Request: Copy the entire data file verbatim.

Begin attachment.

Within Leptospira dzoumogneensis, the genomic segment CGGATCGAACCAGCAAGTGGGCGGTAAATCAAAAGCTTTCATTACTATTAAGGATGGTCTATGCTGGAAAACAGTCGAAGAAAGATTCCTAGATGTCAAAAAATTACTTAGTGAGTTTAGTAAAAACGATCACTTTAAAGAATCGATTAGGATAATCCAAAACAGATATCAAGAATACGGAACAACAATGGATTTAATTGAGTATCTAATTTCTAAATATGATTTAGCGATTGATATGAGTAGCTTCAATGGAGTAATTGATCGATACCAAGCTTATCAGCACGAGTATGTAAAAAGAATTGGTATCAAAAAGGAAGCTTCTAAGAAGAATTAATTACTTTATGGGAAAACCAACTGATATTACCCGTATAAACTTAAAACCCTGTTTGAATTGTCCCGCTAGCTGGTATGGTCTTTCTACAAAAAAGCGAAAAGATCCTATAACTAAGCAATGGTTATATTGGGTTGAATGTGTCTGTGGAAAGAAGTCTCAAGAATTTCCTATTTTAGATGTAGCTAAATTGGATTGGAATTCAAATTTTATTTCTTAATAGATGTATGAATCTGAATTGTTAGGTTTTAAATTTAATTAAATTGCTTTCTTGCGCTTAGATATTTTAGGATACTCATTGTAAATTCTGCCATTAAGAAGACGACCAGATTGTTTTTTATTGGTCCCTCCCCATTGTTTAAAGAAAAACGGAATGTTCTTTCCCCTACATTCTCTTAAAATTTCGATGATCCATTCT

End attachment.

Within Leptospira dzoumogneensis, the genomic segment CGGATCGAACCAGCAAGTGGGCGGTAAATCAAAAGCTTTCATTACTATTAAGGATGGTCTATGCTGGAAAACAGTCGAAGAAAGATTCCTAGATGTCAAAAAATTACTTAGTGAGTTTAGTAAAAACGATCACTTTAAAGAATCGATTAGGATAATCCAAAACAGATATCAAGAATACGGAACAACAATGGATTTAATTGAGTATCTAATTTCTAAATATGATTTAGCGATTGATATGAGTAGCTTCAATGGAGTAATTGATCGATACCAAGCTTATCAGCACGAGTATGTAAAAAGAATTGGTATCAAAAAGGAAGCTTCTAAGAAGAATTAATTACTTTATGGGAAAACCAACTGATATTACCCGTATAAACTTAAAACCCTGTTTGAATTGTCCCGCTAGCTGGTATGGTCTTTCTACAAAAAAGCGAAAAGATCCTATAACTAAGCAATGGTTATATTGGGTTGAATGTGTCTGTGGAAAGAAGTCTCAAGAATTTCCTATTTTAGATGTAGCTAAATTGGATTGGAATTCAAATTTTATTTCTTAATAGATGTATGAATCTGAATTGTTAGGTTTTAAATTTAATTAAATTGCTTTCTTGCGCTTAGATATTTTAGGATACTCATTGTAAATTCTGCCATTAAGAAGACGACCAGATTGTTTTTTATTGGTCCCTCCCCATTGTTTAAAGAAAAACGGAATGTTCTTTCCCCTACATTCTCTTAAAATTTCGATGATCCATTCT